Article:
And, of course, growing your own food is keeping it local, organic and tasty.

I buy as much as I can from Thrift Stores (like Goodwill!) and garage sales. The plan is to re-use or re-purpose it for my house. Granted sometimes this takes some imagination and crafty skill, but it is amazing what you can find. (That will be a future post...)

So, that is a good introduction to doing your part. Oh, and ride a bike instead of driving when you can.

Tuesday, August 5, 2008

My ReadyMade Proposal

This is my proposal for the ReadyMade Garden Challenge of 2008!

I bit the bullet—I bought a house! I’ve been living in my new abode now for just over two months and I’m ready to embark on my first big project in the garden (while being thrifty, eco-friendly, and pocket-book conscious).

The project centers on a fire pit and incorporates aspects that will encourage birds and pollinators to stop by and enjoy. I have a movable fire pit now---which has created many burn spots in my yard (oops). So I will create a “perma-pit” either with the one I already have or by building one into the ground.

My plan includes reusing items I already have (such as pots and trellises) and items I hope to find for free or next to free (like the pile of bricks left here by the previous owners or the free wood chips that a local tree service will deliver).

I will have to buy some items such as a bird bath or fountain. A bird house will have to be made or purchased. And flowers must be purchased.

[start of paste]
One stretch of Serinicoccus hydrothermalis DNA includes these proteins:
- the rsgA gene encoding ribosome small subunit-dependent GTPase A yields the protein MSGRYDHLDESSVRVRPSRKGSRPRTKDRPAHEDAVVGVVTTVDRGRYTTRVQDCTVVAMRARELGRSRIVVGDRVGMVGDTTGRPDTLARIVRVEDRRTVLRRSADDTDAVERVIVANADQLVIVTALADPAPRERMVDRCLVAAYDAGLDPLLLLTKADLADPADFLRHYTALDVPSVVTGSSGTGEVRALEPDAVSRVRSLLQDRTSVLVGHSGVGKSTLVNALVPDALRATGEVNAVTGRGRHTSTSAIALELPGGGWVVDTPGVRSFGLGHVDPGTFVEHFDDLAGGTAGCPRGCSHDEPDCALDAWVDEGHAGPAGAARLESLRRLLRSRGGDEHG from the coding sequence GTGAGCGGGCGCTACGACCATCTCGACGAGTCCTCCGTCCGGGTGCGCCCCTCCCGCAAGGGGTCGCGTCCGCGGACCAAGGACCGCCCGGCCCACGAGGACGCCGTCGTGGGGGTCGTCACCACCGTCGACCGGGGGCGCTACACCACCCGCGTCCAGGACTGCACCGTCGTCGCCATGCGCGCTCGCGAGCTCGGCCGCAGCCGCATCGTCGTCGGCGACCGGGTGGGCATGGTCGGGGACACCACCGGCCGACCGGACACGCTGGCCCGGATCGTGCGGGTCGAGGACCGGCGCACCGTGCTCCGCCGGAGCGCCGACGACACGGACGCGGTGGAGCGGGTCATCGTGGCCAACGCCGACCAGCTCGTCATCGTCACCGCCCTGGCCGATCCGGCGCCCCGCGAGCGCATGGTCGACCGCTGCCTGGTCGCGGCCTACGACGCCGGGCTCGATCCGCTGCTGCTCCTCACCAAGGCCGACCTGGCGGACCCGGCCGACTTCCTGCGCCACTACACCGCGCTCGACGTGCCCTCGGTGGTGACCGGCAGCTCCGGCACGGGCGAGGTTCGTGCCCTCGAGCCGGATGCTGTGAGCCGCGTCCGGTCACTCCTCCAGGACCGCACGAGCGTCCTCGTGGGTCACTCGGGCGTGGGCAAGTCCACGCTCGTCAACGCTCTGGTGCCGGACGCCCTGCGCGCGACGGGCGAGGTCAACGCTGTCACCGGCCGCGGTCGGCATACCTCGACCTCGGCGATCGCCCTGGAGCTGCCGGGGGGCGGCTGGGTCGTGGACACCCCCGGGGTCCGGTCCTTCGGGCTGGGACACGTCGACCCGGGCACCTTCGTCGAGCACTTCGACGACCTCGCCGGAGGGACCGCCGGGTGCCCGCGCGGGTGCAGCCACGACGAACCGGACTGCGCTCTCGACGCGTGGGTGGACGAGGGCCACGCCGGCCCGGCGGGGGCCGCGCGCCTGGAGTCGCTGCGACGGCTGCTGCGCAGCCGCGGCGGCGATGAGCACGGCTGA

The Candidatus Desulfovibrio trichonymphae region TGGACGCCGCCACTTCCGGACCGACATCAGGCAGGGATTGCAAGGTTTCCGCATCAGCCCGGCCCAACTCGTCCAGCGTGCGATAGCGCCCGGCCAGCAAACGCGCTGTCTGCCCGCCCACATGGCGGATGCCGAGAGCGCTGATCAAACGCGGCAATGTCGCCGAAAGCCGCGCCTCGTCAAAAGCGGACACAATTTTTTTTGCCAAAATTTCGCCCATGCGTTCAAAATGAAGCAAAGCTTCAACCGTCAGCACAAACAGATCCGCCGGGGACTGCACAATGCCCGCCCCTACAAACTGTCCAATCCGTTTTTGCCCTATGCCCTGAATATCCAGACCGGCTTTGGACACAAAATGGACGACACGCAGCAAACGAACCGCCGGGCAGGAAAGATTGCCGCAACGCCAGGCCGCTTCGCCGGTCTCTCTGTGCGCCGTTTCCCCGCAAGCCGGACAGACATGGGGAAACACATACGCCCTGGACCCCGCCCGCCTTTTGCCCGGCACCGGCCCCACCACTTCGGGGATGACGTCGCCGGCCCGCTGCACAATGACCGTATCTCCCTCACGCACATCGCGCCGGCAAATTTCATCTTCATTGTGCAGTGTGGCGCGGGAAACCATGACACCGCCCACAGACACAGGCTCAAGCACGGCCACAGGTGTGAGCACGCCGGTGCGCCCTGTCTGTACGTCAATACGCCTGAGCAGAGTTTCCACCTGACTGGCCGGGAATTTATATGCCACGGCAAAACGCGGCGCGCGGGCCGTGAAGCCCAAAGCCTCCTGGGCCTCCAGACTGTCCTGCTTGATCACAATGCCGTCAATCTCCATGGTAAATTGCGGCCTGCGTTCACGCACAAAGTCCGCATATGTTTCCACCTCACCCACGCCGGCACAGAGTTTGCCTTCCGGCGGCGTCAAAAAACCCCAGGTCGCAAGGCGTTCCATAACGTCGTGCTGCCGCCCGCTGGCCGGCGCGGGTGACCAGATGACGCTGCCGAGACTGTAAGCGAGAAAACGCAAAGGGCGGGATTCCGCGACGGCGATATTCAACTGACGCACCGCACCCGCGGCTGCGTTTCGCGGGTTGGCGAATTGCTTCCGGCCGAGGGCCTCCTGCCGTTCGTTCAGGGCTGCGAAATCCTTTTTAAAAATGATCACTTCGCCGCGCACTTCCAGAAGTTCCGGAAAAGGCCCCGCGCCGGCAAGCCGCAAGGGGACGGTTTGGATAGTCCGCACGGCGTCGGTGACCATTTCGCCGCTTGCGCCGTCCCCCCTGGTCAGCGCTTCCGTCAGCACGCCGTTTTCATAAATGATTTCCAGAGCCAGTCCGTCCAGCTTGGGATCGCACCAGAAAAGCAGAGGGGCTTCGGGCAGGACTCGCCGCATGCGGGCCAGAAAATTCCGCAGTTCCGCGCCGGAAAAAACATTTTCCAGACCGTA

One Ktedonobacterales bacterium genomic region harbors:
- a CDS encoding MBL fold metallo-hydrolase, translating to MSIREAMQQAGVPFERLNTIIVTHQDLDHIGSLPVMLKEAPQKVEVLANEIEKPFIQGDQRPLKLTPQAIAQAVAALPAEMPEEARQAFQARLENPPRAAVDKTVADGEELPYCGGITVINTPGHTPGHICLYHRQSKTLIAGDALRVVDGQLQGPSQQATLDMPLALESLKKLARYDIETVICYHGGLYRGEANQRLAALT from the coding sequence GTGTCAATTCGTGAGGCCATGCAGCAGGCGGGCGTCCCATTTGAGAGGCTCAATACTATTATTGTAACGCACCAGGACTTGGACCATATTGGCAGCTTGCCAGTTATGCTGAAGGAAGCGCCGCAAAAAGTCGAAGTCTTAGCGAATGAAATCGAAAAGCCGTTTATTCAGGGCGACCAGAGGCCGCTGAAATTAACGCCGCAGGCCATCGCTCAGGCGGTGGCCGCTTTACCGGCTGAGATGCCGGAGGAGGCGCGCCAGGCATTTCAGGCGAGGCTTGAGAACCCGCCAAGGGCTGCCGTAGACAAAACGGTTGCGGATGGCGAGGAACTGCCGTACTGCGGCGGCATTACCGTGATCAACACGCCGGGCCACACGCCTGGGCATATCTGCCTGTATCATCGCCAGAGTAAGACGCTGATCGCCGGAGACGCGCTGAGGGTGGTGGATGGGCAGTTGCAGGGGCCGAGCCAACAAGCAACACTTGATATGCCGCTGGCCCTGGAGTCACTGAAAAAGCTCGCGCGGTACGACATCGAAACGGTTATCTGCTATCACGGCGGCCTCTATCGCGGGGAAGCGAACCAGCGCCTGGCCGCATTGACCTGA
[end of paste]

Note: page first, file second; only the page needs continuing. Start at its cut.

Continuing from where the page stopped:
As you can see, there are some plants that already exist nearby, including some tall grass, Daylilies, Black-eyed Susan, and Evening Primrose. These will be thinned and additional native perennials that attract birds, bees and butterflies will be added. Ideally, I’ll incorporate flowers such as columbine, butterfly weed, false sunflower, purple coneflower, and other flowering perennials recommended by the
Indiana native Plant and Wildflower Society (of course depends on what the local nursery has in stock).

Finally, not directly in the space, but just beyond it, I’ll be building a rain barrel that will catch rainwater from the down spout and allow me to water my new garden with free water. The barrel I already have for this project is a very industrial, bright blue. As is, this would stick out like a sore thumb in my yard. Therefore, I will repurpose some old wood, rope and scrap metal to cover the outrageous blue.

There is a huge amount to accomplish in one month; but, with the right tools, some really good friends to help, and some luck, I’ll have a fabulous haven for s’more making and bird bathing.